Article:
As with any journey, you need to assess where you are today to determine how to plan a path to your destination. Evaluating how your document management processes are currently working is a good place to start. This involves taking a close look at your current print infrastructure and document management procedures: Are you bogged down with paper workflows? Are overloaded file cabinets prolific throughout your organization? Questions like these help you to establish a maturity model — so you can better understand where you are in the digital transformation process while shedding light on how to move forward. You may find that you're currently:
Of course, no business has a maturity model that falls exactly in line with one of these three scenarios. Some companies have yet to turn documents into digital data and work solely with print and manual processes. On the other hand, some companies have a number of digital processes already in place — putting them farther along in their digital transformation journey.
As you work to establish your maturity model based on how you currently handle document management processes, note that this step should complement the actions of validating your business objectives and developing recommendations for next steps. You might even consider all these activities as part of the same step, because analyzing where you are from a print infrastructure and document processing standpoint helps you to see future business goals in context with where you are today. Think about working with an experienced digital transformation consulting team that can help you assess your current print situation by coming at it from a more objective point of view. Whether working with a digital transformation consultant or not, changing how you view technology can help you make better decisions along the way.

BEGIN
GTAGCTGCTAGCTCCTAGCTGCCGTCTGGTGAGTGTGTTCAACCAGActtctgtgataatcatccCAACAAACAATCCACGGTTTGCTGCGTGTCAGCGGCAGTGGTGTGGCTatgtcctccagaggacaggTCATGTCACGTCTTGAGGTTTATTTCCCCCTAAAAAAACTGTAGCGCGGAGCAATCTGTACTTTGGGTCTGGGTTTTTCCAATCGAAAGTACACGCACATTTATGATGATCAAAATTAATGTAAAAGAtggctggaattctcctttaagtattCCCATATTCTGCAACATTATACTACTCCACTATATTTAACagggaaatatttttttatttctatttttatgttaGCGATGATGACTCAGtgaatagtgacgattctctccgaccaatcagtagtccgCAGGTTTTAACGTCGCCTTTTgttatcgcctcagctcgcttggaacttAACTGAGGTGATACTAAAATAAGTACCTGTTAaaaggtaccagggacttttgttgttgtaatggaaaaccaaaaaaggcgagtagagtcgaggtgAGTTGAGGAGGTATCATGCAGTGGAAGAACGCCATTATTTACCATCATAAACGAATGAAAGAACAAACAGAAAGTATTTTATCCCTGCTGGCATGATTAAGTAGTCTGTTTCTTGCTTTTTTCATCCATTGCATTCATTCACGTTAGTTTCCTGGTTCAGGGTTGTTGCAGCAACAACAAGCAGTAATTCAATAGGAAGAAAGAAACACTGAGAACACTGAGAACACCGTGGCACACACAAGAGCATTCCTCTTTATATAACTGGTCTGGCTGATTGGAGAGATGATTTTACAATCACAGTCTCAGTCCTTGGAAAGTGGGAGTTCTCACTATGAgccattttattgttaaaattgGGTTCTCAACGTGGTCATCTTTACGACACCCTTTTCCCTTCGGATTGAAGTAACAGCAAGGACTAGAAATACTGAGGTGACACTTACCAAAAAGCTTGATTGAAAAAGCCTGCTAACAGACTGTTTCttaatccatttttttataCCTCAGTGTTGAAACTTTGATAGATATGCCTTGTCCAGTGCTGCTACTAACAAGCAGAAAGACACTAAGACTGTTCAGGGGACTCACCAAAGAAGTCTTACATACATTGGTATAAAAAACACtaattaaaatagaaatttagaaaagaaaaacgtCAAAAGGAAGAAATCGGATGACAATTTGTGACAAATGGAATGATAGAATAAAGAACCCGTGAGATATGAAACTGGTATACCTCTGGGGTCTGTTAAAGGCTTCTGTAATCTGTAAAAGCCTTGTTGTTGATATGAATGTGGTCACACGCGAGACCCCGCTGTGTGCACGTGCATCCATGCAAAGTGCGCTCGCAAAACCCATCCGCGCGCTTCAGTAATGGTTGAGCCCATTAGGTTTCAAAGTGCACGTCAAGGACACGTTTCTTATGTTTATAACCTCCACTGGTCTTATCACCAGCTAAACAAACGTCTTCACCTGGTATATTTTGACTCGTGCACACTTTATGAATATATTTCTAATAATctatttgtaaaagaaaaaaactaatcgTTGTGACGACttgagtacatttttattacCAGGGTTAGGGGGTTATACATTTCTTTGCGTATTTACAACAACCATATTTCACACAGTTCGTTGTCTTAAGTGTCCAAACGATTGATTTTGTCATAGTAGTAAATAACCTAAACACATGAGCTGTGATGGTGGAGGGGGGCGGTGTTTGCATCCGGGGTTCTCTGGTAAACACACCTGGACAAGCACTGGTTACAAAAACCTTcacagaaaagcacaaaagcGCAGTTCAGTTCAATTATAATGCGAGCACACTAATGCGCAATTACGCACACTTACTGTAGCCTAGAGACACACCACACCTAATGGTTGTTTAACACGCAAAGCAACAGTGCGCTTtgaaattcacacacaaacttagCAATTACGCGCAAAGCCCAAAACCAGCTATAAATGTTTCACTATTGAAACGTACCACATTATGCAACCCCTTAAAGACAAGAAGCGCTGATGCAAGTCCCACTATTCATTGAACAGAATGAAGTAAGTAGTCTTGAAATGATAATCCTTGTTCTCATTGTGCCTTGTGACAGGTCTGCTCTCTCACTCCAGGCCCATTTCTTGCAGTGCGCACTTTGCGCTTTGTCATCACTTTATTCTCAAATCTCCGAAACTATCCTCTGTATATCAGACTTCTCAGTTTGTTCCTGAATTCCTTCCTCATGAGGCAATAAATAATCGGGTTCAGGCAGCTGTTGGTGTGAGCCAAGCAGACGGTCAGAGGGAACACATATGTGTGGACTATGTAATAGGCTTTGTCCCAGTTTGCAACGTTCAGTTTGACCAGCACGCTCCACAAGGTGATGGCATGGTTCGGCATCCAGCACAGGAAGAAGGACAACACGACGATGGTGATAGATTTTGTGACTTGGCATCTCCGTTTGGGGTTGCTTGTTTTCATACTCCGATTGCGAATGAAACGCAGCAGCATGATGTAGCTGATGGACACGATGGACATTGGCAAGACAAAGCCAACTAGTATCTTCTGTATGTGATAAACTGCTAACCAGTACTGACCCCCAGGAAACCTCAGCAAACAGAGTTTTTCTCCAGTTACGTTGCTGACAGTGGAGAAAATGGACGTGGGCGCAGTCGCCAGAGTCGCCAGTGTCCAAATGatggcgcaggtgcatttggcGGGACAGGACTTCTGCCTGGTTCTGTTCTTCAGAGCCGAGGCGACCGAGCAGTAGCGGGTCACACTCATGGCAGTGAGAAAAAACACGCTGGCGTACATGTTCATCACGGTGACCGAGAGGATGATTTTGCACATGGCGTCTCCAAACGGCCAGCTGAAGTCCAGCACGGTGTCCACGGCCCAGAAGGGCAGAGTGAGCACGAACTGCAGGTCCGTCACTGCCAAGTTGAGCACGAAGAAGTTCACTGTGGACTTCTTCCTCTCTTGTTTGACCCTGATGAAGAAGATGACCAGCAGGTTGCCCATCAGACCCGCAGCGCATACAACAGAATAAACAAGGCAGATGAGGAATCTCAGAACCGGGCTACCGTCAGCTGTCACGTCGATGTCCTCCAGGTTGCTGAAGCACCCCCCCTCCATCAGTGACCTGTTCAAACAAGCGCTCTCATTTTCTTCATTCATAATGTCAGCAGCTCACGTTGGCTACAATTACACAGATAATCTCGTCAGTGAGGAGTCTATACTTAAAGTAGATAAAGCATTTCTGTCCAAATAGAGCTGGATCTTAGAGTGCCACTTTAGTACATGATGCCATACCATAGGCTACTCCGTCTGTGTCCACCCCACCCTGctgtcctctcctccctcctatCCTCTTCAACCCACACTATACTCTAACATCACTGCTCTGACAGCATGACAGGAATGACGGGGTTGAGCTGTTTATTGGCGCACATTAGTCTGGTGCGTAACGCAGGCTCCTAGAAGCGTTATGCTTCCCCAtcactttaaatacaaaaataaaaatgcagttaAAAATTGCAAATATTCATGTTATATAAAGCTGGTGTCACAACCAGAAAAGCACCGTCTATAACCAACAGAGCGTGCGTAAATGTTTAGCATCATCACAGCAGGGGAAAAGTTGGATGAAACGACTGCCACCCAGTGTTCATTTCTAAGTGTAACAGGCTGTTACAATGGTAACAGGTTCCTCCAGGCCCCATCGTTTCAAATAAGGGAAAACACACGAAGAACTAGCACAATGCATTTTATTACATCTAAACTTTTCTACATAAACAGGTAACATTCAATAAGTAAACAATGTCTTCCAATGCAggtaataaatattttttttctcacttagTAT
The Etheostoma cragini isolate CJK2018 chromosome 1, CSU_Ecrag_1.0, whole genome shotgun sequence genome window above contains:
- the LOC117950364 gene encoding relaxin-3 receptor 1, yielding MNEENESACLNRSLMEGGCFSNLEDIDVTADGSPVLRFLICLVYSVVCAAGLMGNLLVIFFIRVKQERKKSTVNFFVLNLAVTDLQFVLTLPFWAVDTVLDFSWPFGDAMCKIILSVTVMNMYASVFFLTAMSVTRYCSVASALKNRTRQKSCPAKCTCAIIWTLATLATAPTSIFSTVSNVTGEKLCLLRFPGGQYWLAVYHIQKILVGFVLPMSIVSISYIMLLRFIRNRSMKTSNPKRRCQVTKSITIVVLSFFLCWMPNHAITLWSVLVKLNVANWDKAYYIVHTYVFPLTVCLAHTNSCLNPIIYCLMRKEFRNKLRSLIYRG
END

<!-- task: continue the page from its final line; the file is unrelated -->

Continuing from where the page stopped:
Digital transformation experts understand that business technology has little value if it isn't effectively driving strategic business initiatives and helping to create more opportunities for innovation. Changing your perspective about technology to align with this — also known as establishing a new mental model — can help you to understand the value of technology based specifically on how it can drive business outcomes. But before you can fully recognize the business results that various technologies can provide, you need a thorough understanding of how data flows throughout your organization today.
Part of assessing your print situation is to consider if and how on-premises print infrastructures are tying up IT resources. In many cases, companies are not using this technology in a way that provides process efficiencies and helps IT staff to focus on driving business outcomes. You may find that moving print offsite can free up resources that can be better used for strategic initiatives. If you already have some or all of your print infrastructure in the cloud and have the capability to easily digitize documents by scanning directly to the cloud, you have a higher maturity level when it comes to a digital transformation than a company that handles all print onsite. In this case, you've already taken a step in the right direction, and once you have a good understanding of your present document management processes, you can start looking into digitization.
Digging deep into these questions will inform you about how you need data processes to flow throughout your organization in user-friendly ways. In turn, this helps you to understand the most ideal ways to digitize your data for the sake of supporting user processes down the line. Let's investigate the value you can begin to build by answering these questions: